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VOLUME 3 • ISSUE 1   |   Release date: September 15th, 2007

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Takamine Set To Release Worship Leader Guitar

Promises to make playing simple praise songs even simpler

SAKASHITA, JAPAN – Later this year, acoustic guitar maker Takamine will announce a new guitar technology aimed specifically at worship leaders, The Holy Observer has learned. The Takamine WL316-ECS, a groundbreaking new guitar made specifically to allow contemporary worship leaders to avoid playing in difficult keys, features an innovative technology called the electronic capo system (ECS).

ECS technology modulates the pitch of the instrument, allowing a guitarist to play in complicated keys easily. Instead of learning to form challenging chord shapes, players can play simpler chords, adjusting the key using a knob on the guitar’s electronic panel. The new instrument will retail for $899 and will be formally introduced at a praise and worship conference in Fort Collins, CO in December.

Takamine developed the guitar in order to gain loyalty among worship-leading guitarists, whom they hope would then become long time customers. “Our products have always been popular with the worship community, and this new model is designed to strengthen an already strong relationship,” said Dustin Orbell, Takamine’s Vice President of product development. “The fact is, many worship leaders are inexperienced guitarists, and if this guitar can make it easier for them to sound great, we think they’ll be happy customers for years to come.”

Thomas Harkin, a new worship leader at River of the Redeemer Church in Nashville, TN, is excited about the new guitar. "I only know me a few chords," he reportedly excitedly. "I don't do too well with my sharps and flats, so I really need something like this if I'm gonna lead some P&W."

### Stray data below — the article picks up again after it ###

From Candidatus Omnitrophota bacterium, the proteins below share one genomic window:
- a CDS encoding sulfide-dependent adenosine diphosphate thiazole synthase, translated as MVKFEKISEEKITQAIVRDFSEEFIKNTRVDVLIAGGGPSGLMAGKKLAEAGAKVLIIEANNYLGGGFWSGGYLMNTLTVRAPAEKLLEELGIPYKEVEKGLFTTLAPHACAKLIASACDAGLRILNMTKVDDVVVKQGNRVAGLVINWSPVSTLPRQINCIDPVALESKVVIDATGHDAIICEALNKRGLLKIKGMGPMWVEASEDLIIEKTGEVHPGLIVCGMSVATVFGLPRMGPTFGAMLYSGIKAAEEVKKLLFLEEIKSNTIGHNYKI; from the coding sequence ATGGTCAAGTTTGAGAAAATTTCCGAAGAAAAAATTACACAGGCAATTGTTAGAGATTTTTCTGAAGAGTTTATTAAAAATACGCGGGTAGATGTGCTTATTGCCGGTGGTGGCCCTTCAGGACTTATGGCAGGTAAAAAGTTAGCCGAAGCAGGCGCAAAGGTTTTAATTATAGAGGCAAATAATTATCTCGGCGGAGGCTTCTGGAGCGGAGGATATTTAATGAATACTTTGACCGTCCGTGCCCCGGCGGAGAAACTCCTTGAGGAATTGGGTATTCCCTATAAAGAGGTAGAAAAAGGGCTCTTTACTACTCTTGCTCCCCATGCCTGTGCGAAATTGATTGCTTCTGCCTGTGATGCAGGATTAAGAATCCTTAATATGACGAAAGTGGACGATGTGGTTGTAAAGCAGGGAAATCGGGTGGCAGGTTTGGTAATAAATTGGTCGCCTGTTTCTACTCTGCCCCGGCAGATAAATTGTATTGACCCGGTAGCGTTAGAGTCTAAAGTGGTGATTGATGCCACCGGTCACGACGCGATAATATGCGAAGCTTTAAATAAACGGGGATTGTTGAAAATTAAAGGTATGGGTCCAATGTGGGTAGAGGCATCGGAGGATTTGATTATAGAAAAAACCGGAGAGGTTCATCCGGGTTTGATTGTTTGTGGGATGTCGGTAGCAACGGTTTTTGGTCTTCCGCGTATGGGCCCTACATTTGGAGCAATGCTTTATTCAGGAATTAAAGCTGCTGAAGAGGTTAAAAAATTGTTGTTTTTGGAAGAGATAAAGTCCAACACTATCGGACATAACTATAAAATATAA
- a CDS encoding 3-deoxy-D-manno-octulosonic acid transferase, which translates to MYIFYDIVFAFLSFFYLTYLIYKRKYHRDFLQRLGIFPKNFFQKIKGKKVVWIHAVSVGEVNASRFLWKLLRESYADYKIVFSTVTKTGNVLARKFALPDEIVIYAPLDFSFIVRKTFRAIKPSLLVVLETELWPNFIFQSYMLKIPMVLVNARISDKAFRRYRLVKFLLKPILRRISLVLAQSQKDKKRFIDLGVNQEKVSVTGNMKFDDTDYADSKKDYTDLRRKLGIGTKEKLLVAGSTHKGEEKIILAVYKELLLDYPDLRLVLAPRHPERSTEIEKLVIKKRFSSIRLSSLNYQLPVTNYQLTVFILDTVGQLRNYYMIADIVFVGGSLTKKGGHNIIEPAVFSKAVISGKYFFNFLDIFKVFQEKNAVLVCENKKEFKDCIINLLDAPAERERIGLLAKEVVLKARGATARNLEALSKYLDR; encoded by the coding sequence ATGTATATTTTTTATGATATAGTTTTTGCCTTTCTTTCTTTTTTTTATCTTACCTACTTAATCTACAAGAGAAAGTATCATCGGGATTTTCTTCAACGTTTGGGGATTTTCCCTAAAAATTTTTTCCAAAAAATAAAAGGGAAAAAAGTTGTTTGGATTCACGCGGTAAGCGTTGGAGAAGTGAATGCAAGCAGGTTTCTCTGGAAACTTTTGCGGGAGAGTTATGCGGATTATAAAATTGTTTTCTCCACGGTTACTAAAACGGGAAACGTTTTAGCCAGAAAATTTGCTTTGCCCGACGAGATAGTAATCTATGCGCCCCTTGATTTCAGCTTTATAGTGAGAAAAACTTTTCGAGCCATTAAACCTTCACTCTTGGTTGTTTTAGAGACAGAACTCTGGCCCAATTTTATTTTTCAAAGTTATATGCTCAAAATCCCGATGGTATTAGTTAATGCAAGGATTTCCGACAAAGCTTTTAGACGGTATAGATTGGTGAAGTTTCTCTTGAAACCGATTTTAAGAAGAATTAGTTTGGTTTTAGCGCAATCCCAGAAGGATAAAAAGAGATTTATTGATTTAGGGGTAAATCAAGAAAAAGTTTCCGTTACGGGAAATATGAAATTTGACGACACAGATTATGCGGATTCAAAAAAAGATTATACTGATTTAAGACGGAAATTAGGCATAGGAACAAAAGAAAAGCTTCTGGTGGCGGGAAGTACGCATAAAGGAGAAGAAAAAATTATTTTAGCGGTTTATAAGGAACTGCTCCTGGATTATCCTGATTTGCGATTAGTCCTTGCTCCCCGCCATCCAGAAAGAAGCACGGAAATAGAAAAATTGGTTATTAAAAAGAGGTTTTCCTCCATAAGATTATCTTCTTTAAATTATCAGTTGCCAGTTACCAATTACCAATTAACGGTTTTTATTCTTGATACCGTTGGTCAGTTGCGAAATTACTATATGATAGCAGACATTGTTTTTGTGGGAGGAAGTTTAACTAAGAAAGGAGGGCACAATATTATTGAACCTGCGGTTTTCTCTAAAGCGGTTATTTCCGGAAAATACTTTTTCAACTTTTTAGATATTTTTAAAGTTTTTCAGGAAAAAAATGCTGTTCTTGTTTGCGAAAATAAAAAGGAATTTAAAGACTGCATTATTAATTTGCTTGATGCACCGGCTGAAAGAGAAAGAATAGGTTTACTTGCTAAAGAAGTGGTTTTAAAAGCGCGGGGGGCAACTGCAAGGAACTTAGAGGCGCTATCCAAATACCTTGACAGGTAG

Theoretically, the ECS technology could also be used by more advanced players who want to play difficult chord voicings from one key and apply them to other keys. But that seems unlikely, according to Orbell: “All our marketing will be geared toward players who have only been playing for a few years, and those guys are pretty much going to be sticking to G, D, and E.”

Orbell hopes Takamine will be able to reap significant additional profit from the StompMod, a pedal effect that allows the guitarist to modulate a song, or raise its pitch, with a simple footstep: “For guitarists who want to kick it up a notch for the final chorus of ‘Better Is One Day’ but don’t know how to play in F-major, this pedal will help them get those congregational hands raised.” The StompMod pedal will retail for an additional $79.

The WL316-ECS has already picked up an impressive stable of endorsements, including worship giants Michael W. Smith and Mac Powell of Third Day. But there has been significant criticism of the new model as well, particularly from advanced guitarists. These players primarily lament the fact that the guitar is incapable of playing in minor keys. Still, Orbell is optimistic. “We really believe minor-key worship is passé,” he said. “Honestly, who plays ‘Humble Thyself’ anymore? I think we’re going to do just fine.”

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